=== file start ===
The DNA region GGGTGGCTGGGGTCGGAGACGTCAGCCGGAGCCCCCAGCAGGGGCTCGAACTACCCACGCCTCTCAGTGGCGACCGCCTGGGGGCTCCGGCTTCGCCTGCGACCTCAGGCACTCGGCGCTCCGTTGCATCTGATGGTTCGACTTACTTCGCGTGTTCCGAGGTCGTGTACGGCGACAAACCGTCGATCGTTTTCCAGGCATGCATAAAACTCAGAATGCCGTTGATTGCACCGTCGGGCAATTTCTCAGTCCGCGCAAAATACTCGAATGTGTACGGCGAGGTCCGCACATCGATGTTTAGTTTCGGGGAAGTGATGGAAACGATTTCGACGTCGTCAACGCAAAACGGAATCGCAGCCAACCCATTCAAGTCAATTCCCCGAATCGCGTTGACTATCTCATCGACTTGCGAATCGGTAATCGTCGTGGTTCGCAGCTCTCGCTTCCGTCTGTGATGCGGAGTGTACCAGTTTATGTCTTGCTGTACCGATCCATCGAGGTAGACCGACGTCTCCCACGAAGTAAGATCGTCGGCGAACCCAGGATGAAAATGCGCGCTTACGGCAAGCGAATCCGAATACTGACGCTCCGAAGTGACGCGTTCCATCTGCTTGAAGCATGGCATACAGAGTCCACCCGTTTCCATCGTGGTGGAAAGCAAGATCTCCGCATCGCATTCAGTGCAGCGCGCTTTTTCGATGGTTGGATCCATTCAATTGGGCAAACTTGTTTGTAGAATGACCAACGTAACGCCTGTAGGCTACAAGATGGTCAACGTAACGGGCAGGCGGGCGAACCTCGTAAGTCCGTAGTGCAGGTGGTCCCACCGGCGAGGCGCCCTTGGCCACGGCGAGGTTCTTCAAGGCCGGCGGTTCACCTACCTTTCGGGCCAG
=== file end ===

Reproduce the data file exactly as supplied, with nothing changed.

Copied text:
The DNA region GGGTGGCTGGGGTCGGAGACGTCAGCCGGAGCCCCCAGCAGGGGCTCGAACTACCCACGCCTCTCAGTGGCGACCGCCTGGGGGCTCCGGCTTCGCCTGCGACCTCAGGCACTCGGCGCTCCGTTGCATCTGATGGTTCGACTTACTTCGCGTGTTCCGAGGTCGTGTACGGCGACAAACCGTCGATCGTTTTCCAGGCATGCATAAAACTCAGAATGCCGTTGATTGCACCGTCGGGCAATTTCTCAGTCCGCGCAAAATACTCGAATGTGTACGGCGAGGTCCGCACATCGATGTTTAGTTTCGGGGAAGTGATGGAAACGATTTCGACGTCGTCAACGCAAAACGGAATCGCAGCCAACCCATTCAAGTCAATTCCCCGAATCGCGTTGACTATCTCATCGACTTGCGAATCGGTAATCGTCGTGGTTCGCAGCTCTCGCTTCCGTCTGTGATGCGGAGTGTACCAGTTTATGTCTTGCTGTACCGATCCATCGAGGTAGACCGACGTCTCCCACGAAGTAAGATCGTCGGCGAACCCAGGATGAAAATGCGCGCTTACGGCAAGCGAATCCGAATACTGACGCTCCGAAGTGACGCGTTCCATCTGCTTGAAGCATGGCATACAGAGTCCACCCGTTTCCATCGTGGTGGAAAGCAAGATCTCCGCATCGCATTCAGTGCAGCGCGCTTTTTCGATGGTTGGATCCATTCAATTGGGCAAACTTGTTTGTAGAATGACCAACGTAACGCCTGTAGGCTACAAGATGGTCAACGTAACGGGCAGGCGGGCGAACCTCGTAAGTCCGTAGTGCAGGTGGTCCCACCGGCGAGGCGCCCTTGGCCACGGCGAGGTTCTTCAAGGCCGGCGGTTCACCTACCTTTCGGGCCAG